Del Williams’s picture

By: Del Williams

The use of membrane technology as a processing and separation method in the food industry is gaining wide application for demineralization, desalination, stabilization, separation, deacidification, purification, and reducing microbial load.

Perhaps the most obvious application for membrane filtration is reducing dissolved or suspended solids from process water or liquid ingredients. However, membrane filtration can be used to remove microorganisms to prolong shelf life and provide a healthier option than utilizing additives and preservatives.

Membrane separation can also be combined with cold pasteurization and sterilization techniques to create products and ingredients with favorable characteristics. Since membrane separation eliminates the need for heat temperature treatment of products, it can preserve the natural taste of food products and the nutritional value of heat-sensitive components. Also, less energy is required.

Membrane processing plays a key role in wastewater treatment, as well. Wastewater derived from food production varies depending on the type of food (animal processors/rendering plants, fruit/vegetable washers, or edible oil refiners). By implementing membranes, the separated substances and clean water are recoverable.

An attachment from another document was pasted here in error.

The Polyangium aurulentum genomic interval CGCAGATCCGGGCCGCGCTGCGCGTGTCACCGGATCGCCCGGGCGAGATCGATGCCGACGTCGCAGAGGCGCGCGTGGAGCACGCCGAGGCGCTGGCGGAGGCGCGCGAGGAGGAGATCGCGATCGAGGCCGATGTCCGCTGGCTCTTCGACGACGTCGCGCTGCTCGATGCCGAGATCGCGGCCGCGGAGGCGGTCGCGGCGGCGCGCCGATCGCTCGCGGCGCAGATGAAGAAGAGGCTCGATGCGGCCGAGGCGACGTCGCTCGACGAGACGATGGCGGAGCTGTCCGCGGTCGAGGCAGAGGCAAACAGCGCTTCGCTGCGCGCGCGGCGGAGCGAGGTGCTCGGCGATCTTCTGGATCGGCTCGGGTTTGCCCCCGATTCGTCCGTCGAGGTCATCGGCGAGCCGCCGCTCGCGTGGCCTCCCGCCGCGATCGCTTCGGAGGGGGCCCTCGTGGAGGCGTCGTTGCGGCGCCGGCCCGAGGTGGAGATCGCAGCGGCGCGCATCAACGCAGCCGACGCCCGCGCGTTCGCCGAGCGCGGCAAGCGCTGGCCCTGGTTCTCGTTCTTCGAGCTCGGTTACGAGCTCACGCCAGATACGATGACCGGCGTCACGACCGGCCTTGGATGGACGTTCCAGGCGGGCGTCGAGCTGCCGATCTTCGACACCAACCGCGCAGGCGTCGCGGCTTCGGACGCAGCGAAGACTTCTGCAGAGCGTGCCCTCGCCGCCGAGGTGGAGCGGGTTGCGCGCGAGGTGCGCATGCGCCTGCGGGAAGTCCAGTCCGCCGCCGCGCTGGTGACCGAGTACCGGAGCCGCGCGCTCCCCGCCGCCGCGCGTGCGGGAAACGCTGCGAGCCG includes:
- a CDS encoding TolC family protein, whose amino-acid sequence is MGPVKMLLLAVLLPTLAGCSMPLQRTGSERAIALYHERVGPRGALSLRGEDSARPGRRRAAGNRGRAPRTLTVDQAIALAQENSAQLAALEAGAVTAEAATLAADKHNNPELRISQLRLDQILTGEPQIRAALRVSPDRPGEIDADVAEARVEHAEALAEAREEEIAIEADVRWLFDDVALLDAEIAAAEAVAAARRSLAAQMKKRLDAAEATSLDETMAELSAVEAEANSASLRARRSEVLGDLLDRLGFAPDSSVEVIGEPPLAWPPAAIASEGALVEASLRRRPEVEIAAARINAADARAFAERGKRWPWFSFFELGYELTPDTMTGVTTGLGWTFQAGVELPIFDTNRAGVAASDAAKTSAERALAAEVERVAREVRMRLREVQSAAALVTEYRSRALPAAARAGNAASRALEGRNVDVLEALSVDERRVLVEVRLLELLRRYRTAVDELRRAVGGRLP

Multiple Authors
By: Ruth Castel-Branco, Hannah Dawson

Narrative frames are fundamental to unifying ideologies. They frame what is possible and impossible, which ideas can be accepted, and which must be rejected. In her book, Digital Democracy, Analogue Politics (Zed Books, 2018), storyteller and political analyst Nanjala Nyabola examines the framing of the Fourth Industrial Revolution narrative in this light.

She argues that it is being used by global elites to deflect from the drivers of inequality and enable ongoing processes of expropriation, exploitation, and exclusion. During a recent policy dialogue on the Future of Work(ers), she commented: “The real seduction of this idea is that it’s apolitical. We can talk about development and progress without having to grapple with power.”

Angie Basiouny’s picture

By: Angie Basiouny

Walter Orthmann has worked for the same textile manufacturer in Brazil for more than 84 years, setting the Guinness World Record last month for longest career at a single company.

It’s a remarkable stretch, considering American workers now spend a median of 4.1 years with their employers, according to federal data collected just before the Covid-19 pandemic disrupted a spectrum of industries and spurred the so-called Great Resignation.

The record high quit rate—more than 40 million last year—has led to the tightest U.S. labor market in decades, with employees using that leverage to call the shots and find better jobs. They’re renegotiating everything, from their salaries and shifts to remote or hybrid work, and forcing employers to be more flexible.

Jamie Steiner’s picture

By: Jamie Steiner